Blog Archives

What have I said yes to?

As scholar-teachers, all professors at R1 universities are expected to devote time towards research, teaching, and service.  My expected ratio of 60-30-10 for my “40” hour workweek was described to me when I was hired.  It doesn’t really work out that way very well unless you are an expert at time management and saying no.  Most professors work way more than 40 hours a week to get everything accomplished.  I read recently it was more like 60-80 hours per week, including weekends (thank goodness I don’t work in Wisconsin).  Plus, saying no, when you stand in the shadow of the tenure monster, is difficult.  If I say no to this person or this project or this committee now, will it come back to haunt me later?  This is the question that keeps many an assistant professor up at night tossing and turning.  Read the blogs.

I didn’t do a good job saying no my first three years as an assistant professor.  Let’s just say that in Fall 2013, just before my mom died, I did a back of the envelope calculation and figured out that between classes, research, and advising I was interacting with roughly 220+ students.   Go ahead and laugh if you’re running a calculus program or managing introductory biology, chemistry or physics lab courses.  Get it over with.  It’s all relative.  In a small department like mine, you sit on multiple committees.  And with my interests in environmental change and sustainability, I was identified pretty early on and asked to participate in a couple of larger university initiatives focused on these topics.  Lastly, I was also trying to establish an international and interdisciplinary research program.  So lots of stuff to do, people to manage, projects to get up and running.

Now I am not complaining.  I love challenges, and took all of this head on.  However, as I head into my third year as an assistant professor I am seeing the need to slow down and change things up if I want to survive long-term and have some measure of success.  And as awful as it sounds, the deaths of both my parents last year put a lot of things about life and living into perspective for me.  A final lesson from parent to child.  So no is my new, old favorite – my mom told me once that no was the second word I learned to say.  My brother had to learn to say no last year at work when he was taking care of my dad.  He told me the other day he is still reaping the benefits and getting what he needs to get done.

Saying no to things though, I’m finding out means saying yes to others.  Options, in some cases, that I didn’t even know existed.  Now I have time to finish that manuscript that’s been languishing in my files, learn a new data analysis program that I’ve been wanting to test with an old dataset, and really network with other researchers in order to develop new projects.  It’s a bit bewildering.  Just what have I said yes to?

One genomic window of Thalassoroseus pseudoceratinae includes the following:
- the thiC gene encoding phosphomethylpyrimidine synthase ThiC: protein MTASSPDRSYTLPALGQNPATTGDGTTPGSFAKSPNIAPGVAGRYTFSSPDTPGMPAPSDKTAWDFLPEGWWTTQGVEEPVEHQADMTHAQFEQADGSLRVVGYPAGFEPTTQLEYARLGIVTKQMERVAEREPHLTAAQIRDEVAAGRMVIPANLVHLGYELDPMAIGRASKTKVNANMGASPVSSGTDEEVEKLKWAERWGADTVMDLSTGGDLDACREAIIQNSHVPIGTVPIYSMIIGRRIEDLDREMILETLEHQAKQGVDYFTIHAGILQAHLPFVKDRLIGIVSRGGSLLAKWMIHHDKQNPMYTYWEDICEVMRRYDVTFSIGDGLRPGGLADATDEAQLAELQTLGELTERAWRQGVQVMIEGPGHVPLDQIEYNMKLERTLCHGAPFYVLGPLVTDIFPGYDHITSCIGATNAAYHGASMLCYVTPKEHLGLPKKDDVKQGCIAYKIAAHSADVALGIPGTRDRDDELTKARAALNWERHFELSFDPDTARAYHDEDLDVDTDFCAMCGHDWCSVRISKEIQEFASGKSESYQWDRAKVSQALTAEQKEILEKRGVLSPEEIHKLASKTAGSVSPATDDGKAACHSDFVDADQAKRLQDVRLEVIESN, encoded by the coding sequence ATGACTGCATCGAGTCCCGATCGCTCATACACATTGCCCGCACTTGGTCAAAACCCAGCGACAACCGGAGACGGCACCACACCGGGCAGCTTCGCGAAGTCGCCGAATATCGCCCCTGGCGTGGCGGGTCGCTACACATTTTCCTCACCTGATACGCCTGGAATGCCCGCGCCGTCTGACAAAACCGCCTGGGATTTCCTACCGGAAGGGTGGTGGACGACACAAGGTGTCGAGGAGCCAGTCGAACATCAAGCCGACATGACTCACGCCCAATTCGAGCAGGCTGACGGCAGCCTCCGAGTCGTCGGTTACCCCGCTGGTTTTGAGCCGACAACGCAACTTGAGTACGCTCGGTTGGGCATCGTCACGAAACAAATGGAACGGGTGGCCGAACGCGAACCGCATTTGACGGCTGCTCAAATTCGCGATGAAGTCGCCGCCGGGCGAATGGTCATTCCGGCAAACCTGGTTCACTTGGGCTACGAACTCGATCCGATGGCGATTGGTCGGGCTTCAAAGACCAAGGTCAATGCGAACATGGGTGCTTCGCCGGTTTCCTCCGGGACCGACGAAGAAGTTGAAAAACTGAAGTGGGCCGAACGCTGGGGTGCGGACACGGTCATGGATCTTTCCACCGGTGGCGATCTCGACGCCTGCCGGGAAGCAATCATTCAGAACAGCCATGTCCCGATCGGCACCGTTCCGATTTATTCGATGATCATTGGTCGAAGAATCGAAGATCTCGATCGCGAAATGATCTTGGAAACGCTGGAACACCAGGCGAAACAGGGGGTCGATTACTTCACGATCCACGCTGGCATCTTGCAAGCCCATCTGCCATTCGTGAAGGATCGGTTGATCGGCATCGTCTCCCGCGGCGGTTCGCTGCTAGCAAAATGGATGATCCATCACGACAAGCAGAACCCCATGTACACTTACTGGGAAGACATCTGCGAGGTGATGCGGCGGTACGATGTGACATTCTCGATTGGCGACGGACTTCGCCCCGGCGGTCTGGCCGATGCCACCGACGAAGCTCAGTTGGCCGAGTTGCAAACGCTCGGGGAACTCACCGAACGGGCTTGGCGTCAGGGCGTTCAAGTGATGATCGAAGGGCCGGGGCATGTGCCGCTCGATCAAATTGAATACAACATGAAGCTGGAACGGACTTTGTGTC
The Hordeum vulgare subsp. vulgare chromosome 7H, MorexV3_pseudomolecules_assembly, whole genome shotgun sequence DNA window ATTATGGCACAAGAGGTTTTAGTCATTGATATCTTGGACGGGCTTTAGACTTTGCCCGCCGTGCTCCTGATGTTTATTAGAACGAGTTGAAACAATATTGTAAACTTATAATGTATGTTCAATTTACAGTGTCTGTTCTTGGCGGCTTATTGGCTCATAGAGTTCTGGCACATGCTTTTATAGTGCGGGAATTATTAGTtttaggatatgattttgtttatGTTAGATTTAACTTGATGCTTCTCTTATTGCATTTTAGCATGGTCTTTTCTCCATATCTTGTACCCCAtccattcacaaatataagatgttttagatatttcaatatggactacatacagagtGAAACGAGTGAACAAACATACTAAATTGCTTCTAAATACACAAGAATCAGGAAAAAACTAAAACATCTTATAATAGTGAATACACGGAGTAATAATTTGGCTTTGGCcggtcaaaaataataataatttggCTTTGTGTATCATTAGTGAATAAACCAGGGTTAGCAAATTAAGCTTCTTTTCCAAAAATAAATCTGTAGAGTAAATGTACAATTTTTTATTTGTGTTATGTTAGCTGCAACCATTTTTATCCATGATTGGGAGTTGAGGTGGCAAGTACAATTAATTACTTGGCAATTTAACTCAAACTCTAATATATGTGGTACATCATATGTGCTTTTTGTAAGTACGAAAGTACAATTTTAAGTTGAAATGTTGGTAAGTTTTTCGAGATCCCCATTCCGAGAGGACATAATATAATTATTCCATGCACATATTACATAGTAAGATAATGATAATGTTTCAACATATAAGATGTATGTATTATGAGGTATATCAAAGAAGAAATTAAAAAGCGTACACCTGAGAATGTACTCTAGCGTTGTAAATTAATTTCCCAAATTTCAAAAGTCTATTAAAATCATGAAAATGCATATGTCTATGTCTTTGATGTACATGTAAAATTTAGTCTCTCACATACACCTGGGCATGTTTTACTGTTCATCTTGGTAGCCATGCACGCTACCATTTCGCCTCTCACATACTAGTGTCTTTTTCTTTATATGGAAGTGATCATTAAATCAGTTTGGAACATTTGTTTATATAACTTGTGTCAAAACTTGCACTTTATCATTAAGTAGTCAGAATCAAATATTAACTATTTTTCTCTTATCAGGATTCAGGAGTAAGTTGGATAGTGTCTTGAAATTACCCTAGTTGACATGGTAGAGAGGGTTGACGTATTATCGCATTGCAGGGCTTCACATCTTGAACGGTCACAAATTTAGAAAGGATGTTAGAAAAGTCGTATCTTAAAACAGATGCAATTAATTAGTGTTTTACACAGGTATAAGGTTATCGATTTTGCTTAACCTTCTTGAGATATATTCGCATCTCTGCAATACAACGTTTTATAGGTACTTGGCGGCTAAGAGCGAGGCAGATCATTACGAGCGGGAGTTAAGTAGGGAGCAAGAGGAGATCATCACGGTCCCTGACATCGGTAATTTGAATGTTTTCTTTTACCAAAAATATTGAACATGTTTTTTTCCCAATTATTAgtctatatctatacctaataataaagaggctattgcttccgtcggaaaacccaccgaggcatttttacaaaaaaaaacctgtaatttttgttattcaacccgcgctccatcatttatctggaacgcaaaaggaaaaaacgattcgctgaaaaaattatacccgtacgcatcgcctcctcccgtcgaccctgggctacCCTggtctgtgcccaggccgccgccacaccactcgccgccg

no yes

The Challenge of Being Science

One of my husband’s favorite reminders of his culture versus mine is that the Spanish work to live, while Americans live to work.  I cannot really argue the point with him.  It’s true.  We Americans are a culture of doers.  And in such a culture, that harmless Monday morning question between colleagues – “So, what did you do this weekend?” – takes on a slightly more competitive and sinister meaning.  As one old proverb states, idle hands are the Devil’s playthings.

loiter

But what about loafing?  Daydreaming?  Being lazy as my dad used to chide me?  It seems that recent studies are showing that downtime from doing boosts creativity.  And creativity is absolutely necessary for good science.  A group of researchers at Leiden University found that meditation helped people come up with creative solutions to experimental problems, even when people didn’t really have much experience meditating.  In the experiment, people meditated for just 25 minutes – practicing either open monitoring meditation, letting their minds wander and being receptive to thoughts and sensations in the moment, or focused attention meditation, where individuals concentrated on a particular thought or object.  Open monitoring meditation assisted with divergent thinking, or coming up with multiple solutions to a given problem; focused attention meditation had no effect.   Chilling out in the name of creativity backed by science.  Breathe in.. 2..3..4.. Breathe out.. 2.. 3.. 4..

Being bored has its creative upside too.  I could have told you that by age 10.  I spent a lot of boring snowy no-school days making artwork or writing stories after a couple hours sledding or skating.  Scientists at Penn State looking into why boredom is good for creativity found that people get creative because they’re bored.  In the study, people watched video clips that influenced them to feel relaxed, bored, elated, or distressed.  Then the researchers gave people three words and asked them to come up with a fourth that linked the first three words together.  The bored study participants did the best at this convergent thinking task to find a single, correct solution to a problem.